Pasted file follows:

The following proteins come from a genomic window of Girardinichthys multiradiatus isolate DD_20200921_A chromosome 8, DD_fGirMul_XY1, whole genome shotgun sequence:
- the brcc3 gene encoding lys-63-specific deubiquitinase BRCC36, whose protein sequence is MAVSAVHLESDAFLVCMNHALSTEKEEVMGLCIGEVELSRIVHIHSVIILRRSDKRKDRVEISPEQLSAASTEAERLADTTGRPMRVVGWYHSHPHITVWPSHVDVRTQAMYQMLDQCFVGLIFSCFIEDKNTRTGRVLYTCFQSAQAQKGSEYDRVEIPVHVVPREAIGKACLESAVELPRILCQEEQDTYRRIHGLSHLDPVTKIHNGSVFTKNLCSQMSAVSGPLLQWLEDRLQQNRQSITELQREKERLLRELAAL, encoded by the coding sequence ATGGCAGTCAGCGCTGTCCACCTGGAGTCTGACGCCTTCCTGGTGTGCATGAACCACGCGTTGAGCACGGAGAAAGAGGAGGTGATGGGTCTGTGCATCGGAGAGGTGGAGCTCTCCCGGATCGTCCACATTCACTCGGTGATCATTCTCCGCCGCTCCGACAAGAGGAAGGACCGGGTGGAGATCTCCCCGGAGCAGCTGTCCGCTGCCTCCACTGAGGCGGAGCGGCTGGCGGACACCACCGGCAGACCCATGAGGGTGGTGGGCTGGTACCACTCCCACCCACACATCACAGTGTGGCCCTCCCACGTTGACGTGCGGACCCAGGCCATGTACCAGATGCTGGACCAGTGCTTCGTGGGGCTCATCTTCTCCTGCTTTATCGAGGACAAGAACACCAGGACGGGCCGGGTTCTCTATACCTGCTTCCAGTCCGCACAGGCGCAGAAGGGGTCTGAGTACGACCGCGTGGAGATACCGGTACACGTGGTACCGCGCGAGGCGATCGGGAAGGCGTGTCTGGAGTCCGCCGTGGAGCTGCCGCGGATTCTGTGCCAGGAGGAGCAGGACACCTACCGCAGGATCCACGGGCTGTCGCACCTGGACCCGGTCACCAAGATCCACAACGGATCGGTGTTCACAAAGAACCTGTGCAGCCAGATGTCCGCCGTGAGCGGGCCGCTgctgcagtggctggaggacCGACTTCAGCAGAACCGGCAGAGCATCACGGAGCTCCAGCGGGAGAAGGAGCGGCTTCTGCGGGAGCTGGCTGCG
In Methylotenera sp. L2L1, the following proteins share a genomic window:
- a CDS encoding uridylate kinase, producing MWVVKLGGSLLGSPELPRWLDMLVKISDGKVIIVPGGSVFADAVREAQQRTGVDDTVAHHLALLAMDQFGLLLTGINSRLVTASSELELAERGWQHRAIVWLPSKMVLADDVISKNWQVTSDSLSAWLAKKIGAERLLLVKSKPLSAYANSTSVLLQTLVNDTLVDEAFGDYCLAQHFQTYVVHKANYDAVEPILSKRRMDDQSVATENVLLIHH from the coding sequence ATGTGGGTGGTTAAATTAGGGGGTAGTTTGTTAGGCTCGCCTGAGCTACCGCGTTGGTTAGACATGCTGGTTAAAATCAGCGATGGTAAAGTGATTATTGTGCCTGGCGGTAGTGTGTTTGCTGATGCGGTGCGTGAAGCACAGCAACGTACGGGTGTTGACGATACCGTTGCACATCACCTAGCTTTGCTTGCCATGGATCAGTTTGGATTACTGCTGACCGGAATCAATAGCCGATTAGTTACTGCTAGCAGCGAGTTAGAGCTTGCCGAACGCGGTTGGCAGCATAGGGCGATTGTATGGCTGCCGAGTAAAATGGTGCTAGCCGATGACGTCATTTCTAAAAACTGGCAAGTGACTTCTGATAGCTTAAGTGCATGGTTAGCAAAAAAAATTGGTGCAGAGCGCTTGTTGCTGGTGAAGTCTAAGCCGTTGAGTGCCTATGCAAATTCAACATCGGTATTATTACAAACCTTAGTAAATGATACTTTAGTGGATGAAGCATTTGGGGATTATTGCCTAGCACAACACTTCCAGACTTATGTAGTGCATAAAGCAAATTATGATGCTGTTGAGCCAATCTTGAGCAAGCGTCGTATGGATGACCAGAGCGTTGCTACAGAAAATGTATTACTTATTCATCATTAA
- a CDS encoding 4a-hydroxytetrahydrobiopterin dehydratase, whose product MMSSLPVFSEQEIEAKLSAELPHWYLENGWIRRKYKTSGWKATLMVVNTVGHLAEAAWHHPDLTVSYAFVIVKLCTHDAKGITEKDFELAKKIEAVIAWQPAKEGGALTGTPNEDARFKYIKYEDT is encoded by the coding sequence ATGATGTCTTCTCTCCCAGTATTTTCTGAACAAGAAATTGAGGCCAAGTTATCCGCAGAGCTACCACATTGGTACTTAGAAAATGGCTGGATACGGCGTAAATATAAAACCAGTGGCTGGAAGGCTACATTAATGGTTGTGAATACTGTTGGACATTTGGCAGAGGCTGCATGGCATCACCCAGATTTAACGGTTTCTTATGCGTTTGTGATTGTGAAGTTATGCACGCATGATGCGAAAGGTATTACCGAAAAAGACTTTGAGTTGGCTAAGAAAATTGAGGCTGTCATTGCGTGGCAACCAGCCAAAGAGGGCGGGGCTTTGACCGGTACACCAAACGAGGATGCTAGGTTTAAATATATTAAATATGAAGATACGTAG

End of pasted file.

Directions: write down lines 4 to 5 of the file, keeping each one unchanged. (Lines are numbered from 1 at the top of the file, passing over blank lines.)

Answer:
- a CDS encoding uridylate kinase, producing MWVVKLGGSLLGSPELPRWLDMLVKISDGKVIIVPGGSVFADAVREAQQRTGVDDTVAHHLALLAMDQFGLLLTGINSRLVTASSELELAERGWQHRAIVWLPSKMVLADDVISKNWQVTSDSLSAWLAKKIGAERLLLVKSKPLSAYANSTSVLLQTLVNDTLVDEAFGDYCLAQHFQTYVVHKANYDAVEPILSKRRMDDQSVATENVLLIHH from the coding sequence ATGTGGGTGGTTAAATTAGGGGGTAGTTTGTTAGGCTCGCCTGAGCTACCGCGTTGGTTAGACATGCTGGTTAAAATCAGCGATGGTAAAGTGATTATTGTGCCTGGCGGTAGTGTGTTTGCTGATGCGGTGCGTGAAGCACAGCAACGTACGGGTGTTGACGATACCGTTGCACATCACCTAGCTTTGCTTGCCATGGATCAGTTTGGATTACTGCTGACCGGAATCAATAGCCGATTAGTTACTGCTAGCAGCGAGTTAGAGCTTGCCGAACGCGGTTGGCAGCATAGGGCGATTGTATGGCTGCCGAGTAAAATGGTGCTAGCCGATGACGTCATTTCTAAAAACTGGCAAGTGACTTCTGATAGCTTAAGTGCATGGTTAGCAAAAAAAATTGGTGCAGAGCGCTTGTTGCTGGTGAAGTCTAAGCCGTTGAGTGCCTATGCAAATTCAACATCGGTATTATTACAAACCTTAGTAAATGATACTTTAGTGGATGAAGCATTTGGGGATTATTGCCTAGCACAACACTTCCAGACTTATGTAGTGCATAAAGCAAATTATGATGCTGTTGAGCCAATCTTGAGCAAGCGTCGTATGGATGACCAGAGCGTTGCTACAGAAAATGTATTACTTATTCATCATTAA
- a CDS encoding 4a-hydroxytetrahydrobiopterin dehydratase, whose product MMSSLPVFSEQEIEAKLSAELPHWYLENGWIRRKYKTSGWKATLMVVNTVGHLAEAAWHHPDLTVSYAFVIVKLCTHDAKGITEKDFELAKKIEAVIAWQPAKEGGALTGTPNEDARFKYIKYEDT is encoded by the coding sequence ATGATGTCTTCTCTCCCAGTATTTTCTGAACAAGAAATTGAGGCCAAGTTATCCGCAGAGCTACCACATTGGTACTTAGAAAATGGCTGGATACGGCGTAAATATAAAACCAGTGGCTGGAAGGCTACATTAATGGTTGTGAATACTGTTGGACATTTGGCAGAGGCTGCATGGCATCACCCAGATTTAACGGTTTCTTATGCGTTTGTGATTGTGAAGTTATGCACGCATGATGCGAAAGGTATTACCGAAAAAGACTTTGAGTTGGCTAAGAAAATTGAGGCTGTCATTGCGTGGCAACCAGCCAAAGAGGGCGGGGCTTTGACCGGTACACCAAACGAGGATGCTAGGTTTAAATATATTAAATATGAAGATACGTAG